The survey also examined the issue of accountability around protecting patient information.
Top 4 reasons healthcare organizations and their business associates believe they have a target on their backs
|Health care organizations are not vigilant in ensuring their partners and other third parties protect patient information||51%||32%|
|Healthcare organizations are not hiring enough skilled IT security practitioners||44%||42%|
|Healthcare organizations are not investing in technologies to mitigate a data breach||41%||50%|
|Healthcare employees are negligent in the handling of patient information||35%||54%|
Among the findings related to accountability issues are:
- 3 out of 5 health care organizations and business partners either don’t think or are unsure that their organization’s security budget is sufficient to curtail or minimize data breaches
- 1 out of every 2 healthcare organizations do not believe their incident response process has adequate funding and resources.
New Assets and New Threats
New assets creating, receiving, maintaining and transmitting PHI are causing organizational headaches: mobile devices, mobile apps, public cloud services, employee-owned mobile devices (BYOD) are now on the top list of organizational concerns especially when combined with the fear of negligent or careless employees.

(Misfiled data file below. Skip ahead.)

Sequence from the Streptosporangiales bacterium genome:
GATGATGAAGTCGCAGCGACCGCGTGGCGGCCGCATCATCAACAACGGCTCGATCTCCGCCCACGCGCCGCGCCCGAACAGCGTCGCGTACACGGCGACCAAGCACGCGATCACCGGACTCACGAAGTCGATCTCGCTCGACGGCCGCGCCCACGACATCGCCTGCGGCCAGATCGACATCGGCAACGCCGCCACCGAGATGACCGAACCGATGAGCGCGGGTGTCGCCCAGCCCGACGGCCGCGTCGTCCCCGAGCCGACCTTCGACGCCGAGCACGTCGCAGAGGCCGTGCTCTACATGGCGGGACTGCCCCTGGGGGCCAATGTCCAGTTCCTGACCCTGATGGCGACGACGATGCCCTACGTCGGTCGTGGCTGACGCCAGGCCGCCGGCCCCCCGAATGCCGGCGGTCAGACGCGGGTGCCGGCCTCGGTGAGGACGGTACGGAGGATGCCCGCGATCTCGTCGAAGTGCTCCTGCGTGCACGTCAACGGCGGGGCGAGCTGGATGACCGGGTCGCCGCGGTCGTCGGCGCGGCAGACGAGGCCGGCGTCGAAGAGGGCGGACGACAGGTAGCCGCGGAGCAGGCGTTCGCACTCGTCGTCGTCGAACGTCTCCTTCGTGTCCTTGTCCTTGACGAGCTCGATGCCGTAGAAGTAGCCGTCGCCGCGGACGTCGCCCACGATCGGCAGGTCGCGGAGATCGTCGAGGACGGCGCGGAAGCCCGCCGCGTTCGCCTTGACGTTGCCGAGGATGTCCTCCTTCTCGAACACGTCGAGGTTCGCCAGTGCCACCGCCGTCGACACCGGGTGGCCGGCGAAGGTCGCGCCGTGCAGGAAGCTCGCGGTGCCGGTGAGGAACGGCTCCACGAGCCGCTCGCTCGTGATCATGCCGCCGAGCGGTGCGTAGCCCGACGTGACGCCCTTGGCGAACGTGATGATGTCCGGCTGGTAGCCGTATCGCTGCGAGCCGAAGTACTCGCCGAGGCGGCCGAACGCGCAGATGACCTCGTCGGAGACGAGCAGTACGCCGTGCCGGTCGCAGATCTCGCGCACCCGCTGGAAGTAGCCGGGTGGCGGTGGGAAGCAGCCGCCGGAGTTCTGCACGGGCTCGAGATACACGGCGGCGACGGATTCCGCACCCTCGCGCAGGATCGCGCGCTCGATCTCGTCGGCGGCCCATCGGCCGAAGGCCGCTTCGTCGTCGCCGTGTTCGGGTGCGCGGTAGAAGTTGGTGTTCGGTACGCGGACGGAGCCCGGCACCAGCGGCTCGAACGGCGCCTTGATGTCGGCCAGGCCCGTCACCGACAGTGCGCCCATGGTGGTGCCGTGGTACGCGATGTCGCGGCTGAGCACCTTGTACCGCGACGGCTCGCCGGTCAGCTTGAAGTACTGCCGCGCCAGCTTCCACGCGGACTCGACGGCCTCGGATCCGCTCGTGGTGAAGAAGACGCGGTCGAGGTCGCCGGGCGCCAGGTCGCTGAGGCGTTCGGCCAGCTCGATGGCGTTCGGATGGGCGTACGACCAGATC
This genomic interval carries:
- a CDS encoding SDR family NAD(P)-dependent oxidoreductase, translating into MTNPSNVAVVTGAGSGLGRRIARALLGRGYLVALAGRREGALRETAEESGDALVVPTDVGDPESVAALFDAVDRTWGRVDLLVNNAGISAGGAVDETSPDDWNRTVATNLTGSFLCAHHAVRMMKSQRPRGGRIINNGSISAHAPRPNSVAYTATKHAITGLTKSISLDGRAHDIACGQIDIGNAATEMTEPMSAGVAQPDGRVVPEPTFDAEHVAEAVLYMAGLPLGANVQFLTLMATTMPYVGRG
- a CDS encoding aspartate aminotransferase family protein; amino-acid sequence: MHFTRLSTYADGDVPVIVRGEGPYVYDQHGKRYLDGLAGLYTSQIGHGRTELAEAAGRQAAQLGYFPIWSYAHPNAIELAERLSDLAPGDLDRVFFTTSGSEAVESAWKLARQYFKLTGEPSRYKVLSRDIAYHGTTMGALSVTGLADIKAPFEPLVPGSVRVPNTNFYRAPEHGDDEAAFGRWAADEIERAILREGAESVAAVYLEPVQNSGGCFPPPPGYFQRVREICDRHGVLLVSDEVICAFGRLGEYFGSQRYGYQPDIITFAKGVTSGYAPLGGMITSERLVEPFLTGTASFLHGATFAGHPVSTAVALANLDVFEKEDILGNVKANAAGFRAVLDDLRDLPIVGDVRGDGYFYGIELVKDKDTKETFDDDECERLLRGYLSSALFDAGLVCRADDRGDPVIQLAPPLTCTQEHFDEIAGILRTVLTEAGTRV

Security Threats healthcare organizations worry about most
|Employee Negligence||7 out of 10|
|Mobile Device Insecurity||1 out of 3|
|Use of Public Cloud Services||1 out of 3|
|BYOD||1 out of 4|
|Insecure Mobile Apps||1 out of 5|
45% of healthcare organizations are worried about cyber attackers. One out of every two healthcare organizations and business associates are worried about denial of service (DoS) attacks followed by ransomware and malware.
Despite the worries, the conduct of a risk analysis is neither assured nor predictable. “The majority of organizations assess vulnerabilities to a data breach, but it is a rare event.” For those healthcare organizations who say they assess vulnerabilities (60%), less than half (43%) admit there is no regular schedule.
You might think, in the face of increasing cybersecurity threats and costs of breaches, a growing number of health care organizations would be implementing more powerful defense measures starting with a bona fide risk analysis as recommended by HHS. Required by the Security Rule (§ 164.308(a)(1)(ii)(A)), a risk analysis is the first step in identifying and implementing safeguards to protect the privacy and security of PHI. Not once and done, but every time operations, technology, or processes change.
Contact us today for more information about how we help organizations to build and improve their cybersecurity and information risk management programs.
We have assisted more than 400 customers to operationalize and mature their information privacy, security, compliance and information risk management programs. And in the process, we are raising the bar for safeguarding PHI, protecting millions of Americans and driving real value for the organizations we support and the healthcare industry at large.